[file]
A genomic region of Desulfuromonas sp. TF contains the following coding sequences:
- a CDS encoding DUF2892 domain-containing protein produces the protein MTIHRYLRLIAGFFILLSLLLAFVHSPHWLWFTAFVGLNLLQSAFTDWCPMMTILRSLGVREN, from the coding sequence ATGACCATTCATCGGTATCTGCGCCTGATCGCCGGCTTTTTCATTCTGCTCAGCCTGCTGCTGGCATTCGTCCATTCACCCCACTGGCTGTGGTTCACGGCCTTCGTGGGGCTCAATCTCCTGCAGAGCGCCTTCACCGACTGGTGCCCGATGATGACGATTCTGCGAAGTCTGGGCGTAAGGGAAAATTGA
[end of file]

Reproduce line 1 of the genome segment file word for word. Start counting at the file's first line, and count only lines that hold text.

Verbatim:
A genomic region of Desulfuromonas sp. TF contains the following coding sequences: